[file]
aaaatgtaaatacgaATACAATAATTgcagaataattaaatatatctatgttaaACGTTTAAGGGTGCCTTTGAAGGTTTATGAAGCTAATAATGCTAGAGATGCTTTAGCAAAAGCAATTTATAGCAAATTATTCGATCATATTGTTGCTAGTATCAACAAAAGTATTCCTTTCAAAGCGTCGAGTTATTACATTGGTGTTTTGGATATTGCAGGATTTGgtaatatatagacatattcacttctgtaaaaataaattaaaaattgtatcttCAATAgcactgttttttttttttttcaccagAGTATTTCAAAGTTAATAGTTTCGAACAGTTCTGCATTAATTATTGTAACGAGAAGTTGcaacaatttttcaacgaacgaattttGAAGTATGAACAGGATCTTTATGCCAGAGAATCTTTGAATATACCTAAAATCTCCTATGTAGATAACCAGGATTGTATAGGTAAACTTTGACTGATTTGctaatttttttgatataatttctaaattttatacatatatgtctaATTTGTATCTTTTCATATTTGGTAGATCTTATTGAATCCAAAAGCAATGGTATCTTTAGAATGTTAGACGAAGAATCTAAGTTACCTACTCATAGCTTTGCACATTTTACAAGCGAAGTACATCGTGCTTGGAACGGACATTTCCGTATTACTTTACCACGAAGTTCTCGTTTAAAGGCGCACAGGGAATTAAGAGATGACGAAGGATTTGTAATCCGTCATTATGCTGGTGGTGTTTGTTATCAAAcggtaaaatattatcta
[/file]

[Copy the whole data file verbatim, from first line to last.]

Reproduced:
aaaatgtaaatacgaATACAATAATTgcagaataattaaatatatctatgttaaACGTTTAAGGGTGCCTTTGAAGGTTTATGAAGCTAATAATGCTAGAGATGCTTTAGCAAAAGCAATTTATAGCAAATTATTCGATCATATTGTTGCTAGTATCAACAAAAGTATTCCTTTCAAAGCGTCGAGTTATTACATTGGTGTTTTGGATATTGCAGGATTTGgtaatatatagacatattcacttctgtaaaaataaattaaaaattgtatcttCAATAgcactgttttttttttttttcaccagAGTATTTCAAAGTTAATAGTTTCGAACAGTTCTGCATTAATTATTGTAACGAGAAGTTGcaacaatttttcaacgaacgaattttGAAGTATGAACAGGATCTTTATGCCAGAGAATCTTTGAATATACCTAAAATCTCCTATGTAGATAACCAGGATTGTATAGGTAAACTTTGACTGATTTGctaatttttttgatataatttctaaattttatacatatatgtctaATTTGTATCTTTTCATATTTGGTAGATCTTATTGAATCCAAAAGCAATGGTATCTTTAGAATGTTAGACGAAGAATCTAAGTTACCTACTCATAGCTTTGCACATTTTACAAGCGAAGTACATCGTGCTTGGAACGGACATTTCCGTATTACTTTACCACGAAGTTCTCGTTTAAAGGCGCACAGGGAATTAAGAGATGACGAAGGATTTGTAATCCGTCATTATGCTGGTGGTGTTTGTTATCAAAcggtaaaatattatcta